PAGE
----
Federal researchers have discovered a way to lower the number of baseball bats that shatter in the course of Major League Baseball games, Department of Agriculture Secretary Tom Vilsack announced Friday.
“This innovative research by the U.S. Forest Service will make baseball games safer for players and fans across the nation,” Vilsack said in a statement. “The U.S. Forest Products Laboratory has once again demonstrated that we can improve uses for wood products across our nation in practical ways – making advancements that can improve quality of life and grow our economy.”
The Elias Sports Bureau, which tracks statistics for MLB, doesn’t track the number of bats that actually break, but the sense is that the number of broken bats has increased since a majority of players began using maple bats over the last decade. In 2011, a shard of a maple bat hit a fan attending a Kansas City Royals baseball game in the face.
“I’m proud that our collective ‘wood grain trust’ has made recommendations resulting in a significant drop in shattered bats, making the game safer for players as well as for fans,” U.S. Forest Service Chief Tom Tidwell, whose agency received funding from the MLB for the research, said in his statement.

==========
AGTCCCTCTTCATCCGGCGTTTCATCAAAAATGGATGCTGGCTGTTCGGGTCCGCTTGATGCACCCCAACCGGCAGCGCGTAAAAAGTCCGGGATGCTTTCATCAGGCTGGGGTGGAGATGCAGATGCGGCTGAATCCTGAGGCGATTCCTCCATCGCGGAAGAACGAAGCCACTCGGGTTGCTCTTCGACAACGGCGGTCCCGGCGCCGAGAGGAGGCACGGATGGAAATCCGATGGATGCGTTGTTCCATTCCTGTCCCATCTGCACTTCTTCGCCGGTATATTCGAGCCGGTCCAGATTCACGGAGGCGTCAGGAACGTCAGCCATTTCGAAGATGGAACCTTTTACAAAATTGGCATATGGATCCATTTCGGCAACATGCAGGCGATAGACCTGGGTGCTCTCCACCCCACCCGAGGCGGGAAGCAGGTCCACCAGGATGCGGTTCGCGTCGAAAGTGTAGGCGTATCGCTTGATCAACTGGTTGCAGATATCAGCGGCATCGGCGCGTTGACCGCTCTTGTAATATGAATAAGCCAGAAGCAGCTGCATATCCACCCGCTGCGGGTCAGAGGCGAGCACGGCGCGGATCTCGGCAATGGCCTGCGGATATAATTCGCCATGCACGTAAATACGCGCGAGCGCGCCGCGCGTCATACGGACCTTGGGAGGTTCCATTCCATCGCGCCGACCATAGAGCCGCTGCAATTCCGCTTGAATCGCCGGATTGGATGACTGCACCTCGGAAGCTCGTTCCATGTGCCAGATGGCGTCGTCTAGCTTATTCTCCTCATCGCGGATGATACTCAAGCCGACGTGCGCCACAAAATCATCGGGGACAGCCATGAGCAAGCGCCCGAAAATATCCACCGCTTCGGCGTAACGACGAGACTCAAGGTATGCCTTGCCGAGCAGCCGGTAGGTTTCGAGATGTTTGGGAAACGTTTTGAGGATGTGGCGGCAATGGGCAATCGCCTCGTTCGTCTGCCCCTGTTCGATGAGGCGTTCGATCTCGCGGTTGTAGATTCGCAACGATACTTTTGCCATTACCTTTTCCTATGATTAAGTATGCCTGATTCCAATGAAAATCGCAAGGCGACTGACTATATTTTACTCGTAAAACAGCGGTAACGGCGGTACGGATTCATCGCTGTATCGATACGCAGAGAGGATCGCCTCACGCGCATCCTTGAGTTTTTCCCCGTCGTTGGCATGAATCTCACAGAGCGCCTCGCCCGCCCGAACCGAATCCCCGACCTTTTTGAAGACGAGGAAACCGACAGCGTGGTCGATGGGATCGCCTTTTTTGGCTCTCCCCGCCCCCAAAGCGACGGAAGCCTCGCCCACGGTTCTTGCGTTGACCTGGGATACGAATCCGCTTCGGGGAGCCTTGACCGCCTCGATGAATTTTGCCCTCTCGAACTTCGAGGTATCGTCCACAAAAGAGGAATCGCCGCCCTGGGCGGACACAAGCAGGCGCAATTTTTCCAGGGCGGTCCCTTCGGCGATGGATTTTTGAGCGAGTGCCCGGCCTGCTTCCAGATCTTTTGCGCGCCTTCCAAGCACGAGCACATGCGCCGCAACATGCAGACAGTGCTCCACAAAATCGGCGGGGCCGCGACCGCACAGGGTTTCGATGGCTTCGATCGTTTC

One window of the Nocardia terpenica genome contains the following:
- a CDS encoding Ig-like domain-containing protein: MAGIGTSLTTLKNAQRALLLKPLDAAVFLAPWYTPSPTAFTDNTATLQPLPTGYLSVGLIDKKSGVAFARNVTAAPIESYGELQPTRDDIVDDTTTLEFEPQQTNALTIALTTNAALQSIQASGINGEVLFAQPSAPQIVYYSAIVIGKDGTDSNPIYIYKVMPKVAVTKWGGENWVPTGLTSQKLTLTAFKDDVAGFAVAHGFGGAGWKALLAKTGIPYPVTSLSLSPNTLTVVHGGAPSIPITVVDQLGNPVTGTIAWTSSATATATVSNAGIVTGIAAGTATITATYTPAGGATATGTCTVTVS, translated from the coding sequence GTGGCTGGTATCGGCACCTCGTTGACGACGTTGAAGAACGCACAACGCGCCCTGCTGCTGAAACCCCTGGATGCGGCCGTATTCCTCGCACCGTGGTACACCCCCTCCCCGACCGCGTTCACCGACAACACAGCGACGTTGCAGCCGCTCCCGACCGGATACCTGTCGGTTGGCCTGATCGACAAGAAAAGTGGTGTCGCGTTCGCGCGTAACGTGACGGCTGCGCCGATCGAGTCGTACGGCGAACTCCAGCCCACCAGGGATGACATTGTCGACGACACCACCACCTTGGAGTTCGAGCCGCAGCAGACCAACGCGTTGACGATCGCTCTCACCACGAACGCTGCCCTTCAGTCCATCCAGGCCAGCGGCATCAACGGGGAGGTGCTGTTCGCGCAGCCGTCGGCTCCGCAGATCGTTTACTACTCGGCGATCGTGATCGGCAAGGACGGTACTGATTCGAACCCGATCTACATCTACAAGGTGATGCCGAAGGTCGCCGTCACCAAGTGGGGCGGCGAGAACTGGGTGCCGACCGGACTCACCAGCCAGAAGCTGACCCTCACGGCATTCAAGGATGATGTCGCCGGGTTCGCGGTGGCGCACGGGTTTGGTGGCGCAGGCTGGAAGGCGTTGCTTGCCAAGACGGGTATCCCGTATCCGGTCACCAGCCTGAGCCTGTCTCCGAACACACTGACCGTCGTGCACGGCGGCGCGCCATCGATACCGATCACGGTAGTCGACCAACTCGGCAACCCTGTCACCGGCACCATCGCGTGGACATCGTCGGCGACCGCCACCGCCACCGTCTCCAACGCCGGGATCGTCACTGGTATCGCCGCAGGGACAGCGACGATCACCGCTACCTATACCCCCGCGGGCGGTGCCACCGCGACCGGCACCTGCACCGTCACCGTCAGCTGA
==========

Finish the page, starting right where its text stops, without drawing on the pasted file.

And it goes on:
Some entrepreneurs are trying to build businesses around solving the problem. “Jim Cortez, an entrepreneur in Chicago, and Greg Kendra, who is a real-estate agent in Denver, came up with a process by which bats are cryogenically frozen at minus-310 degrees Fahrenheit for up to 24 hours, and then slowly allowed to come back to ambient temperature,” the Wall Street Journal reported in 2011. “They’ve had their bats tested by an independent university laboratory and claim in their patent filing that their cryogenically treated bats are 26 percent stronger than standard bats.”
WSJ added that an MLB spokesperson wouldn’t comment on the business plan, but instead pointed to the Forest Service’s research.
Detroit Tigers ace Justin Verlander shattered a bat with a 100 mph fastball during a game against the Chicago White Sox last summer.